> > KaiGai-san,
> >
> > On 2016/02/01 10:38, Kouhei Kaigai wrote:
> > > As an aside, background of my motivation is the slide below:
> > > http://www.slideshare.net/kaigai/sqlgpussd-english
> > > (LT slides in JPUG conference last Dec)
> > >
> > > I'm under investigation of SSD-to-GPU direct feature on top of
> > > the custom-scan interface. It intends to load a bunch of data
> > > blocks on NVMe-SSD to GPU RAM using P2P DMA, prior to the data
> > > loading onto CPU/RAM, to preprocess the data to be filtered out.
> > > It only makes sense if the target blocks are not loaded to the
> > > CPU/RAM yet, because SSD device is essentially slower than RAM.
> > > So, I like to have a reliable way to check the latest status of
> > > the shared buffer, to kwon whether a particular block is already
> > > loaded or not.
> >
> > Quite interesting stuff, thanks for sharing!
> >
> > I'm in no way expert on this but could this generally be attacked from the
> > smgr API perspective? Currently, we have only one implementation - md.c
> > (the hard-coded RelationData.smgr_which = 0). If we extended that and
> > provided end-to-end support so that there would be md.c alternatives to
> > storage operations, I guess that would open up opportunities for
> > extensions to specify smgr_which as an argument to ReadBufferExtended(),
> > provided there is already support in place to install md.c alternatives
> > (perhaps in .so). Of course, these are just musings and, perhaps does not
> > really concern the requirements of custom scan methods you have been
> > developing.
> >
> Thanks for your idea. Indeed, smgr hooks are good candidate to implement
> the feature, however, what I need is a thin intermediation layer rather
> than alternative storage engine.
> It becomes clear we need two features here.
> 1. A feature to check whether a particular block is already on the shared
>    buffer pool.
>    It is available. BufTableLookup() under the BufMappingPartitionLock
>    gives us the information we want.
> 2. A feature to suspend i/o write-out towards a particular blocks
>    that are registered by other concurrent backend, unless it is not
>    unregistered (usually, at the end of P2P DMA).
>    ==> to be discussed.
> When we call smgrwrite(), like FlushBuffer(), it fetches function pointer
> from the 'smgrsw' array, then calls smgr_write.
>   void
>   smgrwrite(SMgrRelation reln, ForkNumber forknum, BlockNumber blocknum,
>             char *buffer, bool skipFsync)
>   {
>       (*(smgrsw[reln->smgr_which].smgr_write)) (reln, forknum, blocknum,
>                                                 buffer, skipFsync);
>   }
> If extension would overwrite smgrsw[] array, then call the original
> function under the control by extension, it allows to suspend the call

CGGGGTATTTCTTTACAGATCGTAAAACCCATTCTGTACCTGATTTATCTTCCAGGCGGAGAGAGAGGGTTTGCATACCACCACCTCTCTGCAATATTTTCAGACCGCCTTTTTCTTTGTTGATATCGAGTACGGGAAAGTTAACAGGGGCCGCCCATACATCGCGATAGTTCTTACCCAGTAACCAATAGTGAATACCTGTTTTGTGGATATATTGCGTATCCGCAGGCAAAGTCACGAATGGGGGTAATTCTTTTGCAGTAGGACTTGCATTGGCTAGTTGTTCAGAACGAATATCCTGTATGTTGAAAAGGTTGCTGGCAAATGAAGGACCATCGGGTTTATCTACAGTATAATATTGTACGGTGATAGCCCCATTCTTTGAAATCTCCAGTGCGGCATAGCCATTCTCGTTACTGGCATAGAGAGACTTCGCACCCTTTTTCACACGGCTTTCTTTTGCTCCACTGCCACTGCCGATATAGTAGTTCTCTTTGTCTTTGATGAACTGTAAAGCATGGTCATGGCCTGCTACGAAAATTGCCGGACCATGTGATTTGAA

> of the original smgr_write until completion of P2P DMA.
> It may be a minimum invasive way to implement, and portable to any
> further storage layers.
> How about your thought? Even though it is a bit different from your
> original proposition.
I tried to design a draft of enhancement to realize the above i/o write-out
suspend/resume, with less invasive way as possible as we can.

  ASSUMPTION: I intend to implement this feature as a part of extension,
      because this i/o suspend/resume checks are pure overhead increment
      for the core features, unless extension which utilizes it.

Three functions shall be added:

extern int    GetStorageMgrNumbers(void);
extern f_smgr GetStorageMgrHandlers(int smgr_which);
extern void   SetStorageMgrHandlers(int smgr_which, f_smgr smgr_handlers);

As literal, GetStorageMgrNumbers() returns the number of storage manager
currently installed. It always return 1 right now.
GetStorageMgrHandlers() returns the currently configured f_smgr table to
the supplied smgr_which. It allows extensions to know current configuration
of the storage manager, even if other extension already modified it.
SetStorageMgrHandlers() assigns the supplied 'smgr_handlers', instead of
the current one.
If extension wants to intermediate 'smgr_write', extension will replace
the 'smgr_write' by own function, then call the original function, likely
mdwrite, from the alternative function.

In this case, call chain shall be:

  FlushBuffer, and others...
   +-- smgrwrite(...)
        +-- (extension's own function)
             +-- mdwrite

Once extension's own function blocks write i/o until P2P DMA completed by
concurrent process, we don't need to care about partial update of OS cache
or storage device.
It is not difficult for extensions to implement a feature to track/untrack
a pair of (relFileNode, forkNum, blockNum), automatic untracking according
to the resource-owner, and a mechanism to block the caller by P2P DMA

On the other hands, its flexibility seems to me a bit larger than necessity
(what I want to implement is just a blocker of buffer write i/o). And, it
may give people wrong impression for the feature of pluggable storage.

How about folk's thought?

NEC Business Creation Division / PG-Strom Project
KaiGai Kohei <kai...@ak.jp.nec.com>

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